The many must lose in order that the few may win

I’ve never been much of a gambler. After turning 20, I went to the casino to see what it was like (and got torn apart by a commenter for spending $20 on the slots, which I thought was quite ridiculous, seeing as I would have spent that much on a couple of drinks if I was a drinker, and nobody would judge me for THAT).

What I really found fascinating there was the people-watching potential. I can happily sit quietly and listen to group conversation for hours without contributing much, if anything, and watch people go about their business for just as long. At the casino, there’s the people who plant themselves at the tables and blow thousands in minutes; the people hanging out for one more hand, hedging their bets on roulette; the people who methodically, robotically scroll through the slots without ever seeming to see anything else around them (okay, they’re not so interesting to observe).

The lure, of course, is the promise of hitting the jackpot. “$160,000!” (or whatever) the screens proclaim in lurid digits. That promise of a pot of gold is all the more accessible online through sites like Pokerstars.net (T has taken up casually playing there).

After all, there are people who genuinely make money through gambling. Ever seen 21? Fascinating true tale about a bunch of mega-smart MIT students who basically used maths to hack blackjack and hit Vegas on weekends for millions. On a smaller scale, plenty of more average (but equally as dedicated) pros play cards for a living. A blog post I came across recently, The Hustler’s MBA, actually suggests learning poker as the first of nine steps in an alternate route to your typical university education (I can’t say I agree, but to his credit, later steps include travelling, learning to code, and starting a business).

Here’s a sample of his argument:

Poker will cost you money at first. Let’s say $5000 in the first year. After that you’ll be able to make between $45-60 per hour for the rest of your life. That’s about $85,000 per year, which adjusts for inflation because as money is inflated, the stakes to keep the game interesting will go up. You will also receive “raises” because you’ll always improve as a player and be able to play better stakes. If you’re dedicated to poker, getting this good is virtually guaranteed. I’ve been through the process and it’s not particularly hard. Can school guarantee you a job that pays this well?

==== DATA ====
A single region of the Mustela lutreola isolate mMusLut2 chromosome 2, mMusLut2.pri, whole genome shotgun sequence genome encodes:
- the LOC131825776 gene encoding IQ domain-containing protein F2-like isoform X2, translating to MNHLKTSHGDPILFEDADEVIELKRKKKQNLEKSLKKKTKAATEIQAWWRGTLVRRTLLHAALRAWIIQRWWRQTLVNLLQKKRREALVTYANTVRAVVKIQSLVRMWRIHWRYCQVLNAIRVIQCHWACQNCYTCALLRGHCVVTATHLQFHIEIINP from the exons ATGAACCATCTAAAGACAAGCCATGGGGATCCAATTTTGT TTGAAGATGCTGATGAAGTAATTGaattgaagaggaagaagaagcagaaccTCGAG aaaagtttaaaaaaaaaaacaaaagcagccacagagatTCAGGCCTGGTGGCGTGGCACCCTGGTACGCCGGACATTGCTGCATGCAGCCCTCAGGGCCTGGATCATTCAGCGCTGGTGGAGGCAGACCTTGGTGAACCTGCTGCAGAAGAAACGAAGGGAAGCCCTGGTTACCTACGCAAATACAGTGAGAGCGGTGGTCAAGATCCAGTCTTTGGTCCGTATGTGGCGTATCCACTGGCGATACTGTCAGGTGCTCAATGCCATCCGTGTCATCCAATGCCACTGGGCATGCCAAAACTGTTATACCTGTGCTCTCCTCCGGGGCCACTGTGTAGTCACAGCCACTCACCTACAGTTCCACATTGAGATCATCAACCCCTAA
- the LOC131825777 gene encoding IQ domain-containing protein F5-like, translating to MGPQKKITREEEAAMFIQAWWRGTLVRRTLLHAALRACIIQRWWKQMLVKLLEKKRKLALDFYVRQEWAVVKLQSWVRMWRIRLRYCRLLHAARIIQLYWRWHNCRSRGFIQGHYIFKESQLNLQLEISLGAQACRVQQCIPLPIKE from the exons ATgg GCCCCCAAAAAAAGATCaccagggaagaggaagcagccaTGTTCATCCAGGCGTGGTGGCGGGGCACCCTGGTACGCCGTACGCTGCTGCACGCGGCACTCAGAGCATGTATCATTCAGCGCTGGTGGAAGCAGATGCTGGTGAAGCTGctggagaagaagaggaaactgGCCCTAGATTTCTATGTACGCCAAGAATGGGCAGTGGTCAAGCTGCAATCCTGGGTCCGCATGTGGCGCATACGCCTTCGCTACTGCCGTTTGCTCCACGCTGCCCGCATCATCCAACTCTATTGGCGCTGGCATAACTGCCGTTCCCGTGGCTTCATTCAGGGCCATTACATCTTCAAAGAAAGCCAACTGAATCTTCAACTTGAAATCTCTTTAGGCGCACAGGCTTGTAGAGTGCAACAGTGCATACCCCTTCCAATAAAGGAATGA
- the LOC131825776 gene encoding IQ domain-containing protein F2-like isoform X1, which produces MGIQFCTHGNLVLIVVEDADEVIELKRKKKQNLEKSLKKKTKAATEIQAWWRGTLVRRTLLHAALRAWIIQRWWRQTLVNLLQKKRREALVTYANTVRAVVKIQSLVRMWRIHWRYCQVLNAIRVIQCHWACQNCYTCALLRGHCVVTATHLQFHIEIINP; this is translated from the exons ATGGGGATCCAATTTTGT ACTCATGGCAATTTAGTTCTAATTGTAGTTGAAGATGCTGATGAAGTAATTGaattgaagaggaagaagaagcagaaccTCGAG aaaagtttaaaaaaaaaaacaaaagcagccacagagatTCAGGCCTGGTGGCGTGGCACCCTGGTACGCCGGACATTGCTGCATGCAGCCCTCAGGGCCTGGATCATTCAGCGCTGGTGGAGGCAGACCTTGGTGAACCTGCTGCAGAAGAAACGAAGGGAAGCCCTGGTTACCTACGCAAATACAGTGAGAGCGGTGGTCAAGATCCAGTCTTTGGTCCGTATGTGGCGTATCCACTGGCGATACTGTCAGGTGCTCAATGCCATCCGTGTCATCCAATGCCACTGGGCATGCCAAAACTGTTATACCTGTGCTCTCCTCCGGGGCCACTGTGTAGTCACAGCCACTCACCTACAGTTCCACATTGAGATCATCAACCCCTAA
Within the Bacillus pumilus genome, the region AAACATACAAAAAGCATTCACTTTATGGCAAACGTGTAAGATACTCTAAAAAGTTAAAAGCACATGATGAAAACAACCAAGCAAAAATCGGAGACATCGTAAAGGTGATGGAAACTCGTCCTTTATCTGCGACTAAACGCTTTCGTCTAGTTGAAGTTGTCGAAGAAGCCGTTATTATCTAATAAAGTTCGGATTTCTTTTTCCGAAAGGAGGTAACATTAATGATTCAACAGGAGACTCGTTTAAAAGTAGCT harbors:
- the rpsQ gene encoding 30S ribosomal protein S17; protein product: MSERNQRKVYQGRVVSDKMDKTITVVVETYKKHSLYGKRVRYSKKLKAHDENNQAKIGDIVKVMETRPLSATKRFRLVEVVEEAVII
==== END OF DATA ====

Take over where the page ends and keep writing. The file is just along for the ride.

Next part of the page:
I’m inclined to agree with Tynan that it helps hone your logic and maths chops. As T always tells me, it’s all about reading your opponents and anticipating what they’ve got. (The one time I played with the guys, I played emotionally, and while I knew it, that never stopped me from forging on nonetheless rather than cutting my losses.) Some of his friends take it pretty seriously, getting together multiple times a week, and yes, making casino trips, which they often make a profit on.

I’ve read my fair share of polemics making the case against university, although this one is definitely the first to advocate poker as a key income source.  And I’m sure he’d agree the advice is not for everyone. Making a legit $85k a year through poker = the exception, rather than the norm. I’ll stick to the role of observer, for one.

One thought on “The many must lose in order that the few may win

  • Reply CF December 19, 2012 at 19:54

    We go to the casino perhaps once a month, sometimes more, and play blackjack. You can definitely win at the casino, but the longer you play, the more likely you are to lose – the “gambler’s ruin” problem http://en.wikipedia.org/wiki/Gambler%27s_ruin.

    It’s usually covered in university statistics, but the basic premise is – if you’re playing a fair game (where fair is considered having a 50% chance of winning) against an opponent with a much much larger bank of money that you (eg. the casino) you WILL eventually go broke. And, casino games are not “fair” – they all favour the house, making “gambler’s ruin” come even faster.

    We have a $100 “gambling fund” that we play with and we generally leave after winning only $20-$40 – usually 15 minutes or so. Part of that money goes into our pockets as profit and part of it goes back into the gambling fund as buffer. We only ever take $100 to the casino.

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